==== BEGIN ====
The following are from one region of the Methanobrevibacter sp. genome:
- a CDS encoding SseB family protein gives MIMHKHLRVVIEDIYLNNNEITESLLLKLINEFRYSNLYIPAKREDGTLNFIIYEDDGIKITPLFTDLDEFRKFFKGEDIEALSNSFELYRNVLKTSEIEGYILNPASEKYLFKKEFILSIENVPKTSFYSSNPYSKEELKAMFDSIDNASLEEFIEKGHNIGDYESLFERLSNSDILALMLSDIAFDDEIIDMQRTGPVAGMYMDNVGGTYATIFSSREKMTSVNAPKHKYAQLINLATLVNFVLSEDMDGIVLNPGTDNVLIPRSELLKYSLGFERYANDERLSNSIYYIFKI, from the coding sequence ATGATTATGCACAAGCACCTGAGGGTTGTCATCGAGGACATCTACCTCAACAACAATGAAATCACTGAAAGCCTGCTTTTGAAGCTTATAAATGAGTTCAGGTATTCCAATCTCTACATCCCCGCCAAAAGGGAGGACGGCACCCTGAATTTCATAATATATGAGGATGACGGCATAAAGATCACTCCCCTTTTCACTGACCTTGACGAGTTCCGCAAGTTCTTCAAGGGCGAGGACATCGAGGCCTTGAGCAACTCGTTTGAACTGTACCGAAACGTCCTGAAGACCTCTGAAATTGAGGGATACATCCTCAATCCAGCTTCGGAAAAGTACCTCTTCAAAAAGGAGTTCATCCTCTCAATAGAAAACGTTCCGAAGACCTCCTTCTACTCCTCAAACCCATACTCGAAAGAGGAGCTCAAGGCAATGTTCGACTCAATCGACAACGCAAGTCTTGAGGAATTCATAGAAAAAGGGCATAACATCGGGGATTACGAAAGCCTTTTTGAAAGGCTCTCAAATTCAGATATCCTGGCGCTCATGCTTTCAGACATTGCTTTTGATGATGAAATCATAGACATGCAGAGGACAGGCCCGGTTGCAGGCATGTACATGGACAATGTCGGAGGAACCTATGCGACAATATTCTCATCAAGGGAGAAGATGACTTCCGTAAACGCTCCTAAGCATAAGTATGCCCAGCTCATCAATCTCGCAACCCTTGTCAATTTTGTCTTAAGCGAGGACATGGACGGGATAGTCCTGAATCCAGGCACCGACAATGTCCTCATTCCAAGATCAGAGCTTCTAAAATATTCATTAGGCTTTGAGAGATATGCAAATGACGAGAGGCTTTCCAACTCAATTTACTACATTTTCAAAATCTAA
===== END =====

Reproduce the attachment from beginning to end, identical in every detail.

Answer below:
The following are from one region of the Methanobrevibacter sp. genome:
- a CDS encoding SseB family protein gives MIMHKHLRVVIEDIYLNNNEITESLLLKLINEFRYSNLYIPAKREDGTLNFIIYEDDGIKITPLFTDLDEFRKFFKGEDIEALSNSFELYRNVLKTSEIEGYILNPASEKYLFKKEFILSIENVPKTSFYSSNPYSKEELKAMFDSIDNASLEEFIEKGHNIGDYESLFERLSNSDILALMLSDIAFDDEIIDMQRTGPVAGMYMDNVGGTYATIFSSREKMTSVNAPKHKYAQLINLATLVNFVLSEDMDGIVLNPGTDNVLIPRSELLKYSLGFERYANDERLSNSIYYIFKI, from the coding sequence ATGATTATGCACAAGCACCTGAGGGTTGTCATCGAGGACATCTACCTCAACAACAATGAAATCACTGAAAGCCTGCTTTTGAAGCTTATAAATGAGTTCAGGTATTCCAATCTCTACATCCCCGCCAAAAGGGAGGACGGCACCCTGAATTTCATAATATATGAGGATGACGGCATAAAGATCACTCCCCTTTTCACTGACCTTGACGAGTTCCGCAAGTTCTTCAAGGGCGAGGACATCGAGGCCTTGAGCAACTCGTTTGAACTGTACCGAAACGTCCTGAAGACCTCTGAAATTGAGGGATACATCCTCAATCCAGCTTCGGAAAAGTACCTCTTCAAAAAGGAGTTCATCCTCTCAATAGAAAACGTTCCGAAGACCTCCTTCTACTCCTCAAACCCATACTCGAAAGAGGAGCTCAAGGCAATGTTCGACTCAATCGACAACGCAAGTCTTGAGGAATTCATAGAAAAAGGGCATAACATCGGGGATTACGAAAGCCTTTTTGAAAGGCTCTCAAATTCAGATATCCTGGCGCTCATGCTTTCAGACATTGCTTTTGATGATGAAATCATAGACATGCAGAGGACAGGCCCGGTTGCAGGCATGTACATGGACAATGTCGGAGGAACCTATGCGACAATATTCTCATCAAGGGAGAAGATGACTTCCGTAAACGCTCCTAAGCATAAGTATGCCCAGCTCATCAATCTCGCAACCCTTGTCAATTTTGTCTTAAGCGAGGACATGGACGGGATAGTCCTGAATCCAGGCACCGACAATGTCCTCATTCCAAGATCAGAGCTTCTAAAATATTCATTAGGCTTTGAGAGATATGCAAATGACGAGAGGCTTTCCAACTCAATTTACTACATTTTCAAAATCTAA